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Supermodel Tyra Banks already had a hit talk show, a production company, and a global franchise with America’s Next Top Model when she enrolled in Harvard Business School’s Owner/President Management Program in 2010. Taught in three-week increments over three years, the now $33,000-a-year program aims to help successful entrepreneurs take their businesses to the next level. Banks graduated from the program on Feb. 17 and spoke with Senior Editor Diane Brady that day. Below are edited excerpts of their conversation.
Diane Brady: So what has this done for your company, Bankable Enterprises?
Tyra Banks: After my first term at Harvard, I came back and killed a whole bunch of businesses we were going to go into. We have to say no more often than we say yes, no matter how much money people put on that goddamned table. Harvard is all about innovation and being first to market. It’s something I’m constantly bringing back to my team, whether it’s my soldiers or my generals. I give them challenges and homework and brainstorming sessions to bring the culture that I’m learning at school into my own business. I’m supposed to see a business plan on Thursday and I learned that the differentiation wasn’t in there yet, and I said, “You guys know that needs to be in there before I see it.”
Were any of the courses sort of ho-hum?
I wouldn’t say any of them were ho-hum. Some of them were intimidating. For me, finance is intimidating. When the chalkboard starts to look like Einstein’s chalkboard, I’m like “whoa!”
Did any subject come more naturally?
In second term we talked about a tactic that’s highly risky—you take such a leap forward in one direction that you burn the bridge to go backward. I thought, “Oh my gosh, is that what I did when I retired from modeling and walked off the Victoria’s Secret runway and told the entire world ‘I am retired!’ before I even had my talk show renewed?” I knew with my gut that I was making myself accountable to the entire world so I couldn’t go backward. But I didn’t understand that these were tactics and strengths I had. My marketing professor Rohit Deshpande is now doing a case study on my business, so I’m now going to be part of the Harvard Business School curriculum.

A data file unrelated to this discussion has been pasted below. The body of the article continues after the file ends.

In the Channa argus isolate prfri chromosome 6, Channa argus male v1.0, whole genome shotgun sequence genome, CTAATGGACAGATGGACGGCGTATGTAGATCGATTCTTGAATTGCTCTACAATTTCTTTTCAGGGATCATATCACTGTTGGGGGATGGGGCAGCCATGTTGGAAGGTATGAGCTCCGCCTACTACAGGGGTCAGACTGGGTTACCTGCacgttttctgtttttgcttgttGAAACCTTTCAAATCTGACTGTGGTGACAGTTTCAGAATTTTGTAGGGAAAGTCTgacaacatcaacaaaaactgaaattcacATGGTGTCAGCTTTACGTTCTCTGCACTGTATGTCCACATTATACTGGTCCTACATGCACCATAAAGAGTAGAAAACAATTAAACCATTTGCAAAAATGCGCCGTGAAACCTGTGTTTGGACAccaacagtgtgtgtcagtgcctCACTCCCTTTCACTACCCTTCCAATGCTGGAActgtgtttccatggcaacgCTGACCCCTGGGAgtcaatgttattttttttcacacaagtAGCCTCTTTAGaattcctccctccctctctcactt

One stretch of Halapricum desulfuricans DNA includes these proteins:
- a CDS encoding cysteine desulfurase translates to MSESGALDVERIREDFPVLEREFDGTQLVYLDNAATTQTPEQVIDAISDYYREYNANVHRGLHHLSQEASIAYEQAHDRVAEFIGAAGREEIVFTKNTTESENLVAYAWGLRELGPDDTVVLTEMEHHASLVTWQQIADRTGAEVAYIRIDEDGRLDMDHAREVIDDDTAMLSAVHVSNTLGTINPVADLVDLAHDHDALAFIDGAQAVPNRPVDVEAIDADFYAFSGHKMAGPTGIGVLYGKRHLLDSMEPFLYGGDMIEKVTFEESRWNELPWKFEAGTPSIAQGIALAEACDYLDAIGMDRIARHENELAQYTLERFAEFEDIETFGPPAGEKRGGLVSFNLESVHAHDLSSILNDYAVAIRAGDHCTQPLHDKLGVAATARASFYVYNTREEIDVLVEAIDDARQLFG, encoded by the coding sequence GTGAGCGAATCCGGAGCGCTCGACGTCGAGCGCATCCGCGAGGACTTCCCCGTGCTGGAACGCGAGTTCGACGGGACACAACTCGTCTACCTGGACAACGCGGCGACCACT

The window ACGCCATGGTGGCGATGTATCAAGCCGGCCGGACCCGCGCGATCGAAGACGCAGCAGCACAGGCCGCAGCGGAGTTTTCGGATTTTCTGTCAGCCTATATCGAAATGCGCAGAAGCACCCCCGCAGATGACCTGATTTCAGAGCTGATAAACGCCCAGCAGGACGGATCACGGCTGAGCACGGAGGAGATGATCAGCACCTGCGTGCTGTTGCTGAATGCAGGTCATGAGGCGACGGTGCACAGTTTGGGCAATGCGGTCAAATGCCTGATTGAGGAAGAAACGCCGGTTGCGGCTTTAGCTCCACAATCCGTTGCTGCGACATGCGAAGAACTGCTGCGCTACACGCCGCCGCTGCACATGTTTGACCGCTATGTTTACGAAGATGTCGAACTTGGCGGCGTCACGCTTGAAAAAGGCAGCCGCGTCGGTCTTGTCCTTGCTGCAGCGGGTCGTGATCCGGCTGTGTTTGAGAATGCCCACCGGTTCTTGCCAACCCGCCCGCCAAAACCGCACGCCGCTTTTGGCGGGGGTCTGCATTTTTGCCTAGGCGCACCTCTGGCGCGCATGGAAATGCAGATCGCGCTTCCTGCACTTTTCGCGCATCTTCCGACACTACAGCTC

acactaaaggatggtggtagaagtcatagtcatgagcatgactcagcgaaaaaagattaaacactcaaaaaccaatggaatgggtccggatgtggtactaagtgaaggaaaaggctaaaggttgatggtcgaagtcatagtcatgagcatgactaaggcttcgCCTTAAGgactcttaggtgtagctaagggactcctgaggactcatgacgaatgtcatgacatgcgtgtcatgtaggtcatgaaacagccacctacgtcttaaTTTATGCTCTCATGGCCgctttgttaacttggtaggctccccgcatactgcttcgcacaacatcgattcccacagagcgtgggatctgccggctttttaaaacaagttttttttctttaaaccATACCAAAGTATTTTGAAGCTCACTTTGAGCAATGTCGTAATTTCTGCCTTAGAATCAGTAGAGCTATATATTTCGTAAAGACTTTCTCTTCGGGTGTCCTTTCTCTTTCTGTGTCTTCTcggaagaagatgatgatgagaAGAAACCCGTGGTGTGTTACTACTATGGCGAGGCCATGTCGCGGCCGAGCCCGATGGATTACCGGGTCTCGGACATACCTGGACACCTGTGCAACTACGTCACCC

Doesn’t that make you a little worried?
Of course you’ve got to be worried because these guys are going to come and tear apart your company. As the protagonist of the case, I am welcome to be in the classroom when they present it. So it is like free advice—free, harsh, honest, unfiltered advice. I just have to put on my armor to go there.
Was there anything in the program that surprised you?
Our leadership professor, Robert Steven Kaplan, was the vice-chairman of Goldman Sachs before he left to become a professor at Harvard. The difference in income he now gets is staggering. He is constantly trying to teach us to not chase the dollar but to make a difference. I thought we’d be taught “profit, profit, profit, win, win, win, go, go, go.” Instead, we were hearing about the importance of exposing vulnerability to your team. It’s soft stuff, talk-show stuff.
You support leadership groups for young women through your foundation. Did you bring a bit of Harvard thinking to them?
I love the style of teaching that my professors do at Harvard, with this case-study thing. I really love how they’re running up and down the aisle. I’m joining efforts with the Lower Eastside Girls Club. I was wondering if we should create our own case studies for the girls and have them debate them because there’s no right answer in a lot of these things. It already made an impact on America’s Next Top Model. There was a show where I taught the girls about the different types of fame. Is your skin thick enough to be torn apart on message boards and national TV? I was using the same techniques I saw in class.
Do you think the act of going to Harvard has changed how people view you?
On Twitter and Facebook, a lot of people comment about wanting to go back to school or reach their goals. I see it almost as much as women talking about feeling better about their bodies and their curves. It used to be that 80 percent of what I’d hear was about beauty and body image. Now it’s about education and empowerment. It’s an interesting thing when it comes to branding, which we’re trying to figure out as a company.
Would any of your peers benefit from this?
A lot of people in the industry—very famous people—have come up to me and said, “I want to go, too.” I also look at what Lady Gaga is doing and think it’s near-genius. Had I not gone to Harvard, I’m not sure I would have seen it as a marketing play. I would have just said, “Oh, she’s popular.” Now I see how smart she is. It’s a true, clear, executed plan.
I look forward to reading the Tyra Banks case study.
I do, too! I just wish I knew what it was going to say.